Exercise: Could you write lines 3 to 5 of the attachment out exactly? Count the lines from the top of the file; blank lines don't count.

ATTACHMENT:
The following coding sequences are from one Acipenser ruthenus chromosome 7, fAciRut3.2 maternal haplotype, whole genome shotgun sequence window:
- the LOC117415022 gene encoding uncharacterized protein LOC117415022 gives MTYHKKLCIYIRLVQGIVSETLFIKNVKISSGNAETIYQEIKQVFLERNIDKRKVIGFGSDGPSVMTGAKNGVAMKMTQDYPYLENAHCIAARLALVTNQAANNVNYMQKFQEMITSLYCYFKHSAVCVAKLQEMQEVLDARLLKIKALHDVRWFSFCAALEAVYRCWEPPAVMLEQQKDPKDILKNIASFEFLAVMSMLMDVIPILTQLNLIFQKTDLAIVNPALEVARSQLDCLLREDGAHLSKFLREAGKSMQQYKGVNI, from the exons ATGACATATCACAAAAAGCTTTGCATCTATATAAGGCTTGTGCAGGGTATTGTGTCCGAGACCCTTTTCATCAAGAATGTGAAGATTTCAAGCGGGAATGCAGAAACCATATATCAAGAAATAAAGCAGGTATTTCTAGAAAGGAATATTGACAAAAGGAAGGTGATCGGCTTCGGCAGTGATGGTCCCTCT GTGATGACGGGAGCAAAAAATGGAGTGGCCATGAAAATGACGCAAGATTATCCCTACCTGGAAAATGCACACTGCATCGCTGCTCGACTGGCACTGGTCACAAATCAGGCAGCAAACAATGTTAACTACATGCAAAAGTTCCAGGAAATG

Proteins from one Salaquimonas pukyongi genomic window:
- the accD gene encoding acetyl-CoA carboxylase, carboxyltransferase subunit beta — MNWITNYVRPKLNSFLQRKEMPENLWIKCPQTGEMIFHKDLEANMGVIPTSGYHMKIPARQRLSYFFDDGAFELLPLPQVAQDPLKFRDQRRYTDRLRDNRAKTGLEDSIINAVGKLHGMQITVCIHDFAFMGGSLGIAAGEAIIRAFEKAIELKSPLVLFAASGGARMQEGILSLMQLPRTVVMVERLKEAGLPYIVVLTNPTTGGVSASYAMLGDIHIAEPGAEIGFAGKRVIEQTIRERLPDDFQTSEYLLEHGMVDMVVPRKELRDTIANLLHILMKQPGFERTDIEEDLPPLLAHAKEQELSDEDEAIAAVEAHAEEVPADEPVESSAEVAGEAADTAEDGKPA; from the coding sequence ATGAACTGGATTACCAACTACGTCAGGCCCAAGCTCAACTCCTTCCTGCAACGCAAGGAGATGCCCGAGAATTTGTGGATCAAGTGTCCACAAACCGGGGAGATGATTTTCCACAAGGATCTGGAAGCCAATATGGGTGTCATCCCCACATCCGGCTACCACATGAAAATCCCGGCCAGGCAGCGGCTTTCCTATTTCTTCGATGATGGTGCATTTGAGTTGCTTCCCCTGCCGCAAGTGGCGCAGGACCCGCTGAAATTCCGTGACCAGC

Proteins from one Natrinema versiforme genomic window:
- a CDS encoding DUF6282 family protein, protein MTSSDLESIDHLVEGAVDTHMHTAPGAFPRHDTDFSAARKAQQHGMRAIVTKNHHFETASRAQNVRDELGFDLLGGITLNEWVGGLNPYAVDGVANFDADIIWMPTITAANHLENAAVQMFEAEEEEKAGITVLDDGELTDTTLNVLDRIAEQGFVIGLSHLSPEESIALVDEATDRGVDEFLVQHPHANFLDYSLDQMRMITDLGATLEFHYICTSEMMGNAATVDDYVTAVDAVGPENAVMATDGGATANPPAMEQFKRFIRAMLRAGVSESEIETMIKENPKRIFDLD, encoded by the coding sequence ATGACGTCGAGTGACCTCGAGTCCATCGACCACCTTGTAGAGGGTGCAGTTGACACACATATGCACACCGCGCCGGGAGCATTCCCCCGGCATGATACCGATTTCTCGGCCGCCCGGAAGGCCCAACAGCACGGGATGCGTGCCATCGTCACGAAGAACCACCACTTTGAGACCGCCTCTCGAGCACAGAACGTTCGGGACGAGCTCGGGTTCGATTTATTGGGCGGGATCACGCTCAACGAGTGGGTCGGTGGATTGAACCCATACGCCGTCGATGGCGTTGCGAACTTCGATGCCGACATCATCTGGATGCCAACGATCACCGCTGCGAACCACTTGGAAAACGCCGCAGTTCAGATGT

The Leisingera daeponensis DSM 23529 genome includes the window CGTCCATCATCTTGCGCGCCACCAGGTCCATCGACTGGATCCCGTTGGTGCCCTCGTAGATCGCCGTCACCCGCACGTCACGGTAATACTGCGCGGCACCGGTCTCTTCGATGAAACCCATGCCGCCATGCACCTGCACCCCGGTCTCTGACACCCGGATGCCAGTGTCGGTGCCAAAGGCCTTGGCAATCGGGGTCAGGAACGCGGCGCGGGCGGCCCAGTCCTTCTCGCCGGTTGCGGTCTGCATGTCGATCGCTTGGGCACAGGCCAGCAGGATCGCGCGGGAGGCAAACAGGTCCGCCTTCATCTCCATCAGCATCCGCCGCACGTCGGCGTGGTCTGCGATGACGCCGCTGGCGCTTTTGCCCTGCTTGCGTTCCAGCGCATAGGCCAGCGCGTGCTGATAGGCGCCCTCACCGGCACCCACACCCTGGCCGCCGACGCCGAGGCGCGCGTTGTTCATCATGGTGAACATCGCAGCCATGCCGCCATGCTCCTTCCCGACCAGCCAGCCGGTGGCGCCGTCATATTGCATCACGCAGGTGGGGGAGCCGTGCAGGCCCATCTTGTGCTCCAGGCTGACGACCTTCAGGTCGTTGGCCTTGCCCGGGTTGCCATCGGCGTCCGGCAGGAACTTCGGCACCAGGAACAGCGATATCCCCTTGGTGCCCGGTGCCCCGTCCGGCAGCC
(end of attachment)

Proteins from one Salaquimonas pukyongi genomic window:
- the accD gene encoding acetyl-CoA carboxylase, carboxyltransferase subunit beta — MNWITNYVRPKLNSFLQRKEMPENLWIKCPQTGEMIFHKDLEANMGVIPTSGYHMKIPARQRLSYFFDDGAFELLPLPQVAQDPLKFRDQRRYTDRLRDNRAKTGLEDSIINAVGKLHGMQITVCIHDFAFMGGSLGIAAGEAIIRAFEKAIELKSPLVLFAASGGARMQEGILSLMQLPRTVVMVERLKEAGLPYIVVLTNPTTGGVSASYAMLGDIHIAEPGAEIGFAGKRVIEQTIRERLPDDFQTSEYLLEHGMVDMVVPRKELRDTIANLLHILMKQPGFERTDIEEDLPPLLAHAKEQELSDEDEAIAAVEAHAEEVPADEPVESSAEVAGEAADTAEDGKPA; from the coding sequence ATGAACTGGATTACCAACTACGTCAGGCCCAAGCTCAACTCCTTCCTGCAACGCAAGGAGATGCCCGAGAATTTGTGGATCAAGTGTCCACAAACCGGGGAGATGATTTTCCACAAGGATCTGGAAGCCAATATGGGTGTCATCCCCACATCCGGCTACCACATGAAAATCCCGGCCAGGCAGCGGCTTTCCTATTTCTTCGATGATGGTGCATTTGAGTTGCTTCCCCTGCCGCAAGTGGCGCAGGACCCGCTGAAATTCCGTGACCAGC

Proteins from one Natrinema versiforme genomic window: